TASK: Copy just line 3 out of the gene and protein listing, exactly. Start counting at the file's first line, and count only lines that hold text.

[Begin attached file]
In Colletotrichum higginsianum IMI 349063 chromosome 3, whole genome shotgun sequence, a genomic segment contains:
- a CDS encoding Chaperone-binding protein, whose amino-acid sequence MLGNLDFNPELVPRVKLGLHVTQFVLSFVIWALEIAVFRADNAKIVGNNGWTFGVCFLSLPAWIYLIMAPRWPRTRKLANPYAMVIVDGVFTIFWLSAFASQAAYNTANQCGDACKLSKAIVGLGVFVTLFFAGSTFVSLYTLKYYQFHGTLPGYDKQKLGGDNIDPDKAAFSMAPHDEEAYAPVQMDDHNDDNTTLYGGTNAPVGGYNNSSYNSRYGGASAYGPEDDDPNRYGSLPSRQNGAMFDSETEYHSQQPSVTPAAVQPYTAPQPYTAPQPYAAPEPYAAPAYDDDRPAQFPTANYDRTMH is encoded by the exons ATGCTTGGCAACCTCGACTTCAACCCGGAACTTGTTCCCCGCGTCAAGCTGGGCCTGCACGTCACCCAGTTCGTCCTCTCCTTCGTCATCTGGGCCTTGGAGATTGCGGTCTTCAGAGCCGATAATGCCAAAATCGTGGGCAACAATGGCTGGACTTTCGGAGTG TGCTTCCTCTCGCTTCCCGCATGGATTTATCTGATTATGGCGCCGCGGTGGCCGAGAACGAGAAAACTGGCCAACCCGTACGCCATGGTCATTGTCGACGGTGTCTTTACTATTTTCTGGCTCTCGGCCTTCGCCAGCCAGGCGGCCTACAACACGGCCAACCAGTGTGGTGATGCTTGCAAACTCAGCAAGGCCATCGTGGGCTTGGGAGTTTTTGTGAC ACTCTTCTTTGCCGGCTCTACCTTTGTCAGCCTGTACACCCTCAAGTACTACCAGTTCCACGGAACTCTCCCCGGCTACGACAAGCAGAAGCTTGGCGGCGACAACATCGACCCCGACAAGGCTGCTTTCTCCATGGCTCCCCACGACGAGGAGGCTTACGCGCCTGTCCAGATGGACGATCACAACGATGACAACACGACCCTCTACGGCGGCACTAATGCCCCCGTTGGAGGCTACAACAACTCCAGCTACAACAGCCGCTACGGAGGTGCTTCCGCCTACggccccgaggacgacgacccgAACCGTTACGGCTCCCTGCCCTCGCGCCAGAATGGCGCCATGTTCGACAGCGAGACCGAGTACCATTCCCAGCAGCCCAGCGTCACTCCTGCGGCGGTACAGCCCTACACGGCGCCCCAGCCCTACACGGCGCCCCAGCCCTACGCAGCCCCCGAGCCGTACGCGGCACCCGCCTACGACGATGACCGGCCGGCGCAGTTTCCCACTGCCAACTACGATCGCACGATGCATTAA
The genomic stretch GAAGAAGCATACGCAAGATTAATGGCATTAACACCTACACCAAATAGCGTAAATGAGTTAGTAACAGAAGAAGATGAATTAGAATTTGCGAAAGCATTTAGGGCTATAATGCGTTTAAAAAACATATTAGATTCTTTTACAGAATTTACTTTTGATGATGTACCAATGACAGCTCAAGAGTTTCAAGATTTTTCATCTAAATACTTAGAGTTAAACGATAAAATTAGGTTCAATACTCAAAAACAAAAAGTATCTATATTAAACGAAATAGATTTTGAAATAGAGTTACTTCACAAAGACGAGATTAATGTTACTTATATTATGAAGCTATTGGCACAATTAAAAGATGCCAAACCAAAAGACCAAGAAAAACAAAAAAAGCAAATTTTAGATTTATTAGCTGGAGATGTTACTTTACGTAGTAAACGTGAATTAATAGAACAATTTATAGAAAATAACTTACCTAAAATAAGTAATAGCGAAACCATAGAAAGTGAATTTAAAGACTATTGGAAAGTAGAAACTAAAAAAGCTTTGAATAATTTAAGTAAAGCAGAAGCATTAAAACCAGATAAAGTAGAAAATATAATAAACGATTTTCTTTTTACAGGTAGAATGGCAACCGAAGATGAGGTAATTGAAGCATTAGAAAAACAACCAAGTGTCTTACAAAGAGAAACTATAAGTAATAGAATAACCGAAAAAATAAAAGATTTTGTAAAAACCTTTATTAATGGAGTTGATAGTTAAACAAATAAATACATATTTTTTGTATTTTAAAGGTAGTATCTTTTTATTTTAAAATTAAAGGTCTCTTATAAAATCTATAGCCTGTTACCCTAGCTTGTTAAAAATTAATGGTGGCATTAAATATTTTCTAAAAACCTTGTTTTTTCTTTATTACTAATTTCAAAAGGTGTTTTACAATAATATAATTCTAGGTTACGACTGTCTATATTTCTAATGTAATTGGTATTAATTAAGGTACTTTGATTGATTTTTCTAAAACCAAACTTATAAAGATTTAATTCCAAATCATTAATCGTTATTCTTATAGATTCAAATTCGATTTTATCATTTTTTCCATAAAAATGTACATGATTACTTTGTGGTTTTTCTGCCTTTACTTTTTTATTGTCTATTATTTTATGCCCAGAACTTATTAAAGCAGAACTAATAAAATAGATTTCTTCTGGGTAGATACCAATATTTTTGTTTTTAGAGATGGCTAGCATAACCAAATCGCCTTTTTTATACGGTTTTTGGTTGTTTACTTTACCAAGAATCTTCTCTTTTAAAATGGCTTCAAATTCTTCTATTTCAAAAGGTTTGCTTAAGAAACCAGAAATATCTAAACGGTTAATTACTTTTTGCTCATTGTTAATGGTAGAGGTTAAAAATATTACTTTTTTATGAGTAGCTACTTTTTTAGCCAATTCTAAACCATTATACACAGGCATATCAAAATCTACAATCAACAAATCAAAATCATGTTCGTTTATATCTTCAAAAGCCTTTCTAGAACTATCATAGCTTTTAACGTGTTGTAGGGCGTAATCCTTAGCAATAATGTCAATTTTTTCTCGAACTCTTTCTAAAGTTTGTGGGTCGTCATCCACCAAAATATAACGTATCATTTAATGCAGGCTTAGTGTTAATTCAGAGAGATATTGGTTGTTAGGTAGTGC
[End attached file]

The genomic stretch GAAGAAGCATACGCAAGATTAATGGCATTAACACCTACACCAAATAGCGTAAATGAGTTAGTAACAGAAGAAGATGAATTAGAATTTGCGAAAGCATTTAGGGCTATAATGCGTTTAAAAAACATATTAGATTCTTTTACAGAATTTACTTTTGATGATGTACCAATGACAGCTCAAGAGTTTCAAGATTTTTCATCTAAATACTTAGAGTTAAACGATAAAATTAGGTTCAATACTCAAAAACAAAAAGTATCTATATTAAACGAAATAGATTTTGAAATAGAGTTACTTCACAAAGACGAGATTAATGTTACTTATATTATGAAGCTATTGGCACAATTAAAAGATGCCAAACCAAAAGACCAAGAAAAACAAAAAAAGCAAATTTTAGATTTATTAGCTGGAGATGTTACTTTACGTAGTAAACGTGAATTAATAGAACAATTTATAGAAAATAACTTACCTAAAATAAGTAATAGCGAAACCATAGAAAGTGAATTTAAAGACTATTGGAAAGTAGAAACTAAAAAAGCTTTGAATAATTTAAGTAAAGCAGAAGCATTAAAACCAGATAAAGTAGAAAATATAATAAACGATTTTCTTTTTACAGGTAGAATGGCAACCGAAGATGAGGTAATTGAAGCATTAGAAAAACAACCAAGTGTCTTACAAAGAGAAACTATAAGTAATAGAATAACCGAAAAAATAAAAGATTTTGTAAAAACCTTTATTAATGGAGTTGATAGTTAAACAAATAAATACATATTTTTTGTATTTTAAAGGTAGTATCTTTTTATTTTAAAATTAAAGGTCTCTTATAAAATCTATAGCCTGTTACCCTAGCTTGTTAAAAATTAATGGTGGCATTAAATATTTTCTAAAAACCTTGTTTTTTCTTTATTACTAATTTCAAAAGGTGTTTTACAATAATATAATTCTAGGTTACGACTGTCTATATTTCTAATGTAATTGGTATTAATTAAGGTACTTTGATTGATTTTTCTAAAACCAAACTTATAAAGATTTAATTCCAAATCATTAATCGTTATTCTTATAGATTCAAATTCGATTTTATCATTTTTTCCATAAAAATGTACATGATTACTTTGTGGTTTTTCTGCCTTTACTTTTTTATTGTCTATTATTTTATGCCCAGAACTTATTAAAGCAGAACTAATAAAATAGATTTCTTCTGGGTAGATACCAATATTTTTGTTTTTAGAGATGGCTAGCATAACCAAATCGCCTTTTTTATACGGTTTTTGGTTGTTTACTTTACCAAGAATCTTCTCTTTTAAAATGGCTTCAAATTCTTCTATTTCAAAAGGTTTGCTTAAGAAACCAGAAATATCTAAACGGTTAATTACTTTTTGCTCATTGTTAATGGTAGAGGTTAAAAATATTACTTTTTTATGAGTAGCTACTTTTTTAGCCAATTCTAAACCATTATACACAGGCATATCAAAATCTACAATCAACAAATCAAAATCATGTTCGTTTATATCTTCAAAAGCCTTTCTAGAACTATCATAGCTTTTAACGTGTTGTAGGGCGTAATCCTTAGCAATAATGTCAATTTTTTCTCGAACTCTTTCTAAAGTTTGTGGGTCGTCATCCACCAAAATATAACGTATCATTTAATGCAGGCTTAGTGTTAATTCAGAGAGATATTGGTTGTTAGGTAGTGC